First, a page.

"Sure, I'd be happy to babysit your kids." "Absolutely, you can count on me for that committee." "No problem—I'll finish this project if I have to stay at the office till midnight!"
We are creatures wired for relationship. Before we even think, agreement and caring responses slide off our tongues. Growing up, many of us learned that the safest and fastest way to be liked and to belong was to comply. We just couldn't say no because we loved seeing others happy. We discovered that we could make friends, avoid conflict, and dodge rejection through compliance. The relief by avoiding conflict was addicting. But at what cost? Does compliance contribute to inner peace, cultivate wholeness in relationships, energize families and organizations—or not?
According to Webster's dictionary, compliance is "the act or process of complying to a desire, demand, proposal, or regimen ... a disposition to yield to others." This definition says nothing about free will or choice. So what does comply mean? We put others' wishes above our own.
We can say no. We are not the extension of someone else, nor are we obligated to agree with them. But complying to others requires us to go along with others instead of listening to and honoring our own needs, desires, and goals. In both the short and long term, giving ourselves up cannot create a win for the people involved. Whenever we put someone else's will or desires above our own, whenever we neglect to set boundaries, we have betrayed the inner authority that keeps us whole. I call this betrayal a felony against self.
Years ago, I was an adept at reluctant agreement.. The majority of my actions revolved around pleasing others or keeping the peace. I was a serial people pleaser! And I was miserable. In fact, I felt like I was dying inside. One day I woke up to the realization that whenever I agreed to do something that went against my inner truth or if I neglected to check in with myself in the first place, things ended poorly. Or if I said yes when I really wanted to say no, an inner unrest built up inside of me. But once I started declining opportunities and requests when I didn't feel a resounding "yes" inside me, I felt more energetic and alive.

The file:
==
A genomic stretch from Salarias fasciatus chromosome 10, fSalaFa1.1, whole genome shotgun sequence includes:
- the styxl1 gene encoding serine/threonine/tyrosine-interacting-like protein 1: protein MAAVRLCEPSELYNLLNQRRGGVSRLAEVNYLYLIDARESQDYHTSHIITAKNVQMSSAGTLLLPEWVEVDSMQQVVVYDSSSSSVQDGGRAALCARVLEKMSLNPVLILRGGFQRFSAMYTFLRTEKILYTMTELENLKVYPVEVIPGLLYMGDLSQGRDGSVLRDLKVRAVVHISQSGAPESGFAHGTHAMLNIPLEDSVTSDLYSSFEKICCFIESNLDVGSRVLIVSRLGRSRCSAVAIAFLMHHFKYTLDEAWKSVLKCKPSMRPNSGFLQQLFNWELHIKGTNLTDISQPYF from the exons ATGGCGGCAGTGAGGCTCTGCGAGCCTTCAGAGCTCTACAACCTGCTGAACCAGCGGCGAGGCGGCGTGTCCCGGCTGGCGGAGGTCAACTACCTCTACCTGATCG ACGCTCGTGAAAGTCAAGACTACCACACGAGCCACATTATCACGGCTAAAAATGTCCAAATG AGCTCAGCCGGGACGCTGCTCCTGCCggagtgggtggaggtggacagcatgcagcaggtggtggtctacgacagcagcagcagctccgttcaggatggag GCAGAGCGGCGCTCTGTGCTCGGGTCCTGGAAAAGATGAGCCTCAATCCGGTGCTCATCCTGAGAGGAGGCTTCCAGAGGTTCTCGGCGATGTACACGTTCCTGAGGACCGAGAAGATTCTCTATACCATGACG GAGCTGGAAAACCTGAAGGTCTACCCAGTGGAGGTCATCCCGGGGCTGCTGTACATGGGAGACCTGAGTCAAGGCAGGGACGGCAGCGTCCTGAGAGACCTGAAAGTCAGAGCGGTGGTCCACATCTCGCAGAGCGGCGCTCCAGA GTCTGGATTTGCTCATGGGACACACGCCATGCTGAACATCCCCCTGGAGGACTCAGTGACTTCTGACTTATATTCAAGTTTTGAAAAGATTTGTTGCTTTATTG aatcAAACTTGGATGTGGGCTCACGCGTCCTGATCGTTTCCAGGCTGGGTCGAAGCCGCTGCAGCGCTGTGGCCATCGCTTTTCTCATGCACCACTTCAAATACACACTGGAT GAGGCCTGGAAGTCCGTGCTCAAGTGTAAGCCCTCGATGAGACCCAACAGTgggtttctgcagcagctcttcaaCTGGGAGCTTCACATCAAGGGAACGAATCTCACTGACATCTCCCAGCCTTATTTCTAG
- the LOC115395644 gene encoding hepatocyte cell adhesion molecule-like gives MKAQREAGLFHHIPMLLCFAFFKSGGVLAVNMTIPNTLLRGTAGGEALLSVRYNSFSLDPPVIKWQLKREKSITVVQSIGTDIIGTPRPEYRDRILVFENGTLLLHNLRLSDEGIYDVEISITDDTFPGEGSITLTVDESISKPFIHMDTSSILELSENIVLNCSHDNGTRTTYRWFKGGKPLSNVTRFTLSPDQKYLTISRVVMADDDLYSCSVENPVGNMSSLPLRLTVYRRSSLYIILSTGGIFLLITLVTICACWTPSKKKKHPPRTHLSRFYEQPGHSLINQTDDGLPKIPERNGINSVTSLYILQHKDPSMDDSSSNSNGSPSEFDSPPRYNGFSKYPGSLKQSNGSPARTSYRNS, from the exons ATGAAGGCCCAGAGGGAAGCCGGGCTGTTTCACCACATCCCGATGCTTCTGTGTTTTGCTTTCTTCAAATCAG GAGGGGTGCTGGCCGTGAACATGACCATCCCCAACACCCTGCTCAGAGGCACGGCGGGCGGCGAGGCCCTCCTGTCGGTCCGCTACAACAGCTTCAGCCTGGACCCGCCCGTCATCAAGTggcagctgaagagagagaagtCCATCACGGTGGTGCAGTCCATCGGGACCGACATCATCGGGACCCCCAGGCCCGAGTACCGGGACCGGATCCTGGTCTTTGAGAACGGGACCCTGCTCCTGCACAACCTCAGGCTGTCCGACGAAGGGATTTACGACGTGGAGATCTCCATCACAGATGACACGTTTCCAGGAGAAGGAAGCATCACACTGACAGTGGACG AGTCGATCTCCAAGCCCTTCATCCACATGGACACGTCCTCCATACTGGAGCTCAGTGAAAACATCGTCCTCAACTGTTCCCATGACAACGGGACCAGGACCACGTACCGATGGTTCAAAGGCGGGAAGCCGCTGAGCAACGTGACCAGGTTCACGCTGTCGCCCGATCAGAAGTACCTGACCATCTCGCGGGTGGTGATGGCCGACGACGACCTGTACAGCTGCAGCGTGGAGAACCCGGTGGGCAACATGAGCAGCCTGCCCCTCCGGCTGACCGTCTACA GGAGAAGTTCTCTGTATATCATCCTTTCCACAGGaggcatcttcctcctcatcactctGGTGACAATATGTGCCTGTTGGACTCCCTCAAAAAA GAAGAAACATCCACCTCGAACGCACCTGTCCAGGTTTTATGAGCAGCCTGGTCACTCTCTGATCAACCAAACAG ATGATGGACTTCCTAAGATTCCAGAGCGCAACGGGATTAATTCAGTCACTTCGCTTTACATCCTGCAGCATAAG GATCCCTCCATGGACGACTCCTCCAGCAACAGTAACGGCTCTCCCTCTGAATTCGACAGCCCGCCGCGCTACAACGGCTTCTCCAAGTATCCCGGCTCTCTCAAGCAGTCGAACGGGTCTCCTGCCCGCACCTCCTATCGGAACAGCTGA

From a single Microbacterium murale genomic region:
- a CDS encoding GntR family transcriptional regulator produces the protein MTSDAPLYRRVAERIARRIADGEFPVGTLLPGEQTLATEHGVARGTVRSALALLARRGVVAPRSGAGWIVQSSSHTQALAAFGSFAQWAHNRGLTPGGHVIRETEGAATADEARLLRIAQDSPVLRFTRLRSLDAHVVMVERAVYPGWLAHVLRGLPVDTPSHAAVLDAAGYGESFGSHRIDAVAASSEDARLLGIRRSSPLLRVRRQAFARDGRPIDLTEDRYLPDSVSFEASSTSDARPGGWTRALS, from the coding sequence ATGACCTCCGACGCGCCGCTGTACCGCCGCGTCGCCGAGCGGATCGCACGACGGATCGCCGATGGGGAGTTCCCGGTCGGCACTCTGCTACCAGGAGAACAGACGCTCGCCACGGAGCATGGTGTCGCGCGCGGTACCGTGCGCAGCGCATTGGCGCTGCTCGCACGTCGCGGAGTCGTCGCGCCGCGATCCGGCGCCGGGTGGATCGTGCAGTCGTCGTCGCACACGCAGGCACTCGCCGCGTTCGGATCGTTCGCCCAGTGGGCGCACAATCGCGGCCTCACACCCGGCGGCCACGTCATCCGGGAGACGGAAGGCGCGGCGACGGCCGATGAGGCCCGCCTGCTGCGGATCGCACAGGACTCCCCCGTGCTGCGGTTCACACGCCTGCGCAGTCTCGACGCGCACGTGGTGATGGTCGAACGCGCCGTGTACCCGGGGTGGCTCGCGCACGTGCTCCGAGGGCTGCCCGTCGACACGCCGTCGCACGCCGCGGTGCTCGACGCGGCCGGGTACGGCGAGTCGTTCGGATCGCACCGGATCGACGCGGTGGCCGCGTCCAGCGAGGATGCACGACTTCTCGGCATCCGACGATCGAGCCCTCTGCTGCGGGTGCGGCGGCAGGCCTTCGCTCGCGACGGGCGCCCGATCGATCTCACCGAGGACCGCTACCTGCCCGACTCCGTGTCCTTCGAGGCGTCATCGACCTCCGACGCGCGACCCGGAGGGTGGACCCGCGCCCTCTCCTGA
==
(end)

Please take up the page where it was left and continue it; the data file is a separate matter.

As I began paying closer attention to my habit of acquiescing, some interesting insights occurred to me. When I followed the breadcrumbs, they all led back to the same destination: my unhappiness and my inner conflict. Conforming to what I thought the easiest way to peace was directly connected to my happiness meter going down. Energy never lies.
Symptoms We Are Compliant and NOT in Full Agreement
I started to understand how my feelings and reactions were linked; my resentment with saying yes when I wanted to say no. Perhaps some of my observations will be helpful to you:
Symptom #1: resentment
My observations: If I went against what I really wanted for myself in order to please someone else, I resented both the decision and the person.
Ask yourself: Am I feeling resentment about this decision? When we give up ourselves on any level (emotionally, mentally, physically, psychologically, or spiritually) through conceding to the will of others, we will automatically resent it and find ways to prove we cannot be controlled. Resentment signals that we have overstepped healthy boundaries and we have said yes when we wanted to say no.
Symptom #2: resistance (inverted autonomy)
My observations: Even though I acceded, I would say no in indirect ways: I procrastinated, made excuses, did a lousy job, forgot meeting times, got sick, dragged out the commitment, complained frequently, was passive in my participation, or backed out altogether.
Ask yourself: Am I resisting this commitment? Failing to show up in our daily activities and commitments often reveals that our choice was not made freely and/or we are not in full agreement with what we've committed to.
Symptom #3: withholding my best
My observations: When I consented (but didn't really agree), I did not give my best efforts, and most often I withheld my greatest assets and talents—trying to maintain power. When I was in full agreement with the decision or commitment, I gave wholeheartedly.
Ask yourself: Am I withholding my best? When we sense ourselves holding back, it may indicate compromise and/or that we're not fully committed.
Symptom #4: blaming others